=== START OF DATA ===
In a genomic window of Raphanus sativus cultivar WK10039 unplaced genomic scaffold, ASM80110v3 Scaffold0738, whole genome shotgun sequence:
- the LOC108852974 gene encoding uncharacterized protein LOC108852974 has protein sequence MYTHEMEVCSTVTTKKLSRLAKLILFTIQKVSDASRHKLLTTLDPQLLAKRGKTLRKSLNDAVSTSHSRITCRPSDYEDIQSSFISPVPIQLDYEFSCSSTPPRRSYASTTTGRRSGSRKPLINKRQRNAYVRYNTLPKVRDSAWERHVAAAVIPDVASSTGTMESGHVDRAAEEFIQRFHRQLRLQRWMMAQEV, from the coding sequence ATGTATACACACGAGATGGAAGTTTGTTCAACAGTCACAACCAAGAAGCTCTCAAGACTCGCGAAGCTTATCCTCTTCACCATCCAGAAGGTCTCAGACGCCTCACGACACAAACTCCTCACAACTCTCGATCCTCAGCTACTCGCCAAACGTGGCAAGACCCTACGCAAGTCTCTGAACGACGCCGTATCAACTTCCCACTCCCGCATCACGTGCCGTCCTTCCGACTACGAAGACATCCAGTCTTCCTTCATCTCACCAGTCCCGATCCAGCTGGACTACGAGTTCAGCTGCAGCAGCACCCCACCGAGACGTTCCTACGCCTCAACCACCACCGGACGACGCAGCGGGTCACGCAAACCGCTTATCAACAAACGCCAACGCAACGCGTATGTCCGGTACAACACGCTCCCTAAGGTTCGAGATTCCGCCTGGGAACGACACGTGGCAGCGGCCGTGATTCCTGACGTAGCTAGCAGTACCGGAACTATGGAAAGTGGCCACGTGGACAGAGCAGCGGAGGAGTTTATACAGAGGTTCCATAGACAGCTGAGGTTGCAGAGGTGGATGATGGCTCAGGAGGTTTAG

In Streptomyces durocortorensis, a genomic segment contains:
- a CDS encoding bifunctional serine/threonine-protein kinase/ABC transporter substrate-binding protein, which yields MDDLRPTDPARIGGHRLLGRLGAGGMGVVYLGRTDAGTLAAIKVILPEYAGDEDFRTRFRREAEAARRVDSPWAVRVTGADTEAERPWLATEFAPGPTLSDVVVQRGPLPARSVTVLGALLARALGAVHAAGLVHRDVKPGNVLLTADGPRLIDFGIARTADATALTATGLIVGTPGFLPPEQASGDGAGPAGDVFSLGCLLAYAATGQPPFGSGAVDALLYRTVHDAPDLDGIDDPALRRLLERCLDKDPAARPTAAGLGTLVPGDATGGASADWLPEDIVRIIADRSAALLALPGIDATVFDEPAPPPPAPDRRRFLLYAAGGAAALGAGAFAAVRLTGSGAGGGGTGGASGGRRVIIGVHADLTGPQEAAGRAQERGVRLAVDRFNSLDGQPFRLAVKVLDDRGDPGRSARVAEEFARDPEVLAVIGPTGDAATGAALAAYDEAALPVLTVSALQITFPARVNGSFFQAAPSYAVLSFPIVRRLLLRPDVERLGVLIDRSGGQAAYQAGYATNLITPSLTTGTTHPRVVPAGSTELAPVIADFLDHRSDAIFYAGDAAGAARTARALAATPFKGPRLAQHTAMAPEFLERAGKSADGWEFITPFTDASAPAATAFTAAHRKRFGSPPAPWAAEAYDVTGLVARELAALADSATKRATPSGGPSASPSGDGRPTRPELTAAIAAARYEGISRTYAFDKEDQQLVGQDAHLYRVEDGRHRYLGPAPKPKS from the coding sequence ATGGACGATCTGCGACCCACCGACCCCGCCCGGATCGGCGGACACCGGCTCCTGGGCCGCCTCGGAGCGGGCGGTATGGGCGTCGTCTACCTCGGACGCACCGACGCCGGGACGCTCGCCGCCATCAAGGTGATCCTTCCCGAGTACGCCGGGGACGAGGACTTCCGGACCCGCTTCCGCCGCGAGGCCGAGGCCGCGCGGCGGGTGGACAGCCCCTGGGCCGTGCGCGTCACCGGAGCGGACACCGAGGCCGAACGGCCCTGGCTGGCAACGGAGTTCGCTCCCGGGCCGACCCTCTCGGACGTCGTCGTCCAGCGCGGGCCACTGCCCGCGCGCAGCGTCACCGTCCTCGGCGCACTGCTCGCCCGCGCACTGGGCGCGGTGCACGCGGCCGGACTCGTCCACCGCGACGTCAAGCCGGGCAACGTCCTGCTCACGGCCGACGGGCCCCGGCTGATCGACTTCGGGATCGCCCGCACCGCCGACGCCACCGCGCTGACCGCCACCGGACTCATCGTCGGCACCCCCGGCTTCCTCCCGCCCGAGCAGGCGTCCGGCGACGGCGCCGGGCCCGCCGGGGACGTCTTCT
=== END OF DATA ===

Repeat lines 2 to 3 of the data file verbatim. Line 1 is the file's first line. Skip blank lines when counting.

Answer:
- the LOC108852974 gene encoding uncharacterized protein LOC108852974 has protein sequence MYTHEMEVCSTVTTKKLSRLAKLILFTIQKVSDASRHKLLTTLDPQLLAKRGKTLRKSLNDAVSTSHSRITCRPSDYEDIQSSFISPVPIQLDYEFSCSSTPPRRSYASTTTGRRSGSRKPLINKRQRNAYVRYNTLPKVRDSAWERHVAAAVIPDVASSTGTMESGHVDRAAEEFIQRFHRQLRLQRWMMAQEV, from the coding sequence ATGTATACACACGAGATGGAAGTTTGTTCAACAGTCACAACCAAGAAGCTCTCAAGACTCGCGAAGCTTATCCTCTTCACCATCCAGAAGGTCTCAGACGCCTCACGACACAAACTCCTCACAACTCTCGATCCTCAGCTACTCGCCAAACGTGGCAAGACCCTACGCAAGTCTCTGAACGACGCCGTATCAACTTCCCACTCCCGCATCACGTGCCGTCCTTCCGACTACGAAGACATCCAGTCTTCCTTCATCTCACCAGTCCCGATCCAGCTGGACTACGAGTTCAGCTGCAGCAGCACCCCACCGAGACGTTCCTACGCCTCAACCACCACCGGACGACGCAGCGGGTCACGCAAACCGCTTATCAACAAACGCCAACGCAACGCGTATGTCCGGTACAACACGCTCCCTAAGGTTCGAGATTCCGCCTGGGAACGACACGTGGCAGCGGCCGTGATTCCTGACGTAGCTAGCAGTACCGGAACTATGGAAAGTGGCCACGTGGACAGAGCAGCGGAGGAGTTTATACAGAGGTTCCATAGACAGCTGAGGTTGCAGAGGTGGATGATGGCTCAGGAGGTTTAG

In Streptomyces durocortorensis, a genomic segment contains: